Soon parents find themselves in a period of acute grieving, where the emotional pain is very great.  Very little has meaning to the parent.  Some of the symptoms of this stage are shock, depression, anger, guilt, difficulty making decisions, trouble with tasks requiring thinking, sleeping and eating problems.  This stage tends to last about a year or can take longer.Finally, the parents begin to adapt to life without their child.  One part of this involves things like deciding what to do with their clothes, but yet keeping special items of the child’s to preserve memories and a continuing sense of connection even while living without the child.
            Things to Remember:
1.      Grief of a parent is a long process.  Wherever you are in the process is o.k., it is where you are.  (Ignore the comments of others who believe you should “snap out of it” or “you should be better by now”.) 

2.     Connect with people with whom you are able to be honest and still be accepted.  Grief is too much to bear alone.  Sometimes parents in your situation are the best support.  Compassionate Friends is a good support group for parents who have lost a child. They have numerous locations in Houston and the surrounding area.

3.     Expect a roller coaster of emotions.  At one moment you will be composed, but in the next minute you are hit by a memory and are sobbing.  Mourning parents easily feel that they are crazy because of the up and down nature of their emotions.  You are not crazy; you are grieving your child.

4.     Allow all your feelings to emerge.  Don’t try to stuff them even if they don’t seem acceptable.  Sometimes parents find it helpful keep a journal and write down their feelings as they go through the grief process.

5.    Feel free to see a counselor if you are concerned about yourself or are disturbed by your grief process.  The counselor can reassure you as to what is normal or help you if you feel stuck.

Monday, August 19, 2013

The Power of Play: A Parent’s Guide to Engaging your Children

By: Kristin O’Connor, M.S., LMFT-A
Supervised by: Judy DeTrude, PhD, LPC-S, LMFT-S
Play comes very naturally for children as they are innately imaginative and creative; however, it wasn’t until relatively recently that therapists and researchers started to view a child’s play as a form of emotional communication, rather than just a creative outlet. Researchers and therapists have found that children often use play to sort through their past experiences, learn about future possibilities, and most importantly, express their emotions. Play is the language of children.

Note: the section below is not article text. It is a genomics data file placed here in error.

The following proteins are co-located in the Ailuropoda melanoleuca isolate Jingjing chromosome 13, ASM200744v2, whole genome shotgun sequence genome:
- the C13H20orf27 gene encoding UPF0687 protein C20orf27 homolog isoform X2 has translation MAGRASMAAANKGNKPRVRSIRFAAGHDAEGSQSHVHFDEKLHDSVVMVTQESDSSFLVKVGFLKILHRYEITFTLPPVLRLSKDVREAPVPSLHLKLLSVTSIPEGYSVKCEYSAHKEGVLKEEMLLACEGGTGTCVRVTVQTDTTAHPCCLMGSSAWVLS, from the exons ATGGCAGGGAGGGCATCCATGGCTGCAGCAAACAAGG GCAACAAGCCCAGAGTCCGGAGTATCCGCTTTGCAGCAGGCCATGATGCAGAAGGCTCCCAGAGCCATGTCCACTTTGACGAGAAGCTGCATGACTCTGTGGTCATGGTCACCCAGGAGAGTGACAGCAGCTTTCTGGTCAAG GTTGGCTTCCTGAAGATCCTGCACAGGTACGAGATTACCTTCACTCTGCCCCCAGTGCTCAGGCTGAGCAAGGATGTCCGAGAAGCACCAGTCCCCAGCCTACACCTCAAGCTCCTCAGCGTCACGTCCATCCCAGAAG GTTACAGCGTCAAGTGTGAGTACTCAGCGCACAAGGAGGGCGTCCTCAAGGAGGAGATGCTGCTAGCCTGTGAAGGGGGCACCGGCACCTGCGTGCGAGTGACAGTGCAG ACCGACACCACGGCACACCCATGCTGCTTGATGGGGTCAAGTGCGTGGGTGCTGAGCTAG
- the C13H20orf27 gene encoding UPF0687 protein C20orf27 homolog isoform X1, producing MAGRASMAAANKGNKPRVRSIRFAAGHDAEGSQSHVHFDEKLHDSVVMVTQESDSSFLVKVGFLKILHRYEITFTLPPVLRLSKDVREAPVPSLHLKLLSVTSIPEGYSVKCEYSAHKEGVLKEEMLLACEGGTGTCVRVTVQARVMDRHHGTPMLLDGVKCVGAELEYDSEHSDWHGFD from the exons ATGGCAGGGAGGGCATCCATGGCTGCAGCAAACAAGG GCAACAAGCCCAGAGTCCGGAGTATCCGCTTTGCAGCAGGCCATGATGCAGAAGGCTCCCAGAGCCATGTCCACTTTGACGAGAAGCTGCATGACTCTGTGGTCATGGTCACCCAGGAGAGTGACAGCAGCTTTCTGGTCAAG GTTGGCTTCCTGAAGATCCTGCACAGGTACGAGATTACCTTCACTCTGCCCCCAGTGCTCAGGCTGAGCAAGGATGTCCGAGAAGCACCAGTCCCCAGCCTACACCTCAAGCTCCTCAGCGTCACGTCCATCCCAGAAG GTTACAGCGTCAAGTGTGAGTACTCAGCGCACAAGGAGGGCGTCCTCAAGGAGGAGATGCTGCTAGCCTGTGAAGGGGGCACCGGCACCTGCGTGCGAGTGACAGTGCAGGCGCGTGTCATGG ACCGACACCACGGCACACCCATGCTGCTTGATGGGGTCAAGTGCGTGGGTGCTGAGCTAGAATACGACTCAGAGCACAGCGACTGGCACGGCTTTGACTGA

This new understanding of a child’s play has many implications for parents. Learning to engage your child in play correctly could open lines of communication long before communication and emotion regulation skills are fully developed. So what is the right way to play with your child? Are there wrong ways to play? What can result from playing with your child? The following is a list of do’s and don’ts to enable you to enhance the quality of play with your child:
Do: Let your child lead the play
Don’t: Correct your child, or try to teach your child “proper” ways to play 
This can be the hardest skill for parents. Parents tend to naturally lead, direct, and teach their children. While this is important, playtime is not the time for parents to be in charge. The best, and most therapeutic playtime for children is when the child feels that they are totally in control. This type of play empowers children to feel confident about their decisions, accepted by their parents, and proud of their ideas. Try to avoid asking any and all questions during play to eliminate the possibility of your child feeling like they are being judged, or that they are doing something wrong.
Do: Be fully present with your child
Don’t: Get distracted during play, be on the phone, or go in and out of the room 
The best way to remain fully present during play is to designate an amount of time during the day that is dedicated solely for playing with your child (10-15 min.) During this time, try to limit distractions and remain engaged.
Do: Reflect your child’s emotions
Don’t: Tell your child how they should feel about certain toys or play scenarios 
Reflecting your child’s emotions is extremely therapeutic. Examples of reflecting are: “Wow! You are so excited about building that tall tower!” or “You are very frustrated about not getting that block to balance.” Don’t worry if you are unsure about exactly what your child is feeling. Do your best to label your child’s emotions and allow them to correct you if needed. Keep at it! This skill not only allows your child to feel understood, but it also helps them learn how to label their feelings.
Do: Engage in imaginative and creative play with your child’s direction
Don’t: Let creative play feel foreign or awkward, you are speaking your child’s language! 
It is easy for adults to feel uncomfortable while engaging in imaginative play. Sometimes children will ask their parents to play a certain character, act as a figurine, or put on a play, requiring parents to be creative and imaginative. Just go with it! Remember that you are speaking your child’s language, and he/she loves spending this quality time with you. Allow your child to direct your imaginative play. Try not to ask questions, instead, do your best to interpret what you think he or she might want. If you get it wrong, allow them to correct you.
While there is no wrong way to play, using the 4 do’s above can greatly enhance the quality of your play, strengthen your connection with your child, and build their self-confidence and self-esteem. For more information about playtime with children or play therapy, give us a call!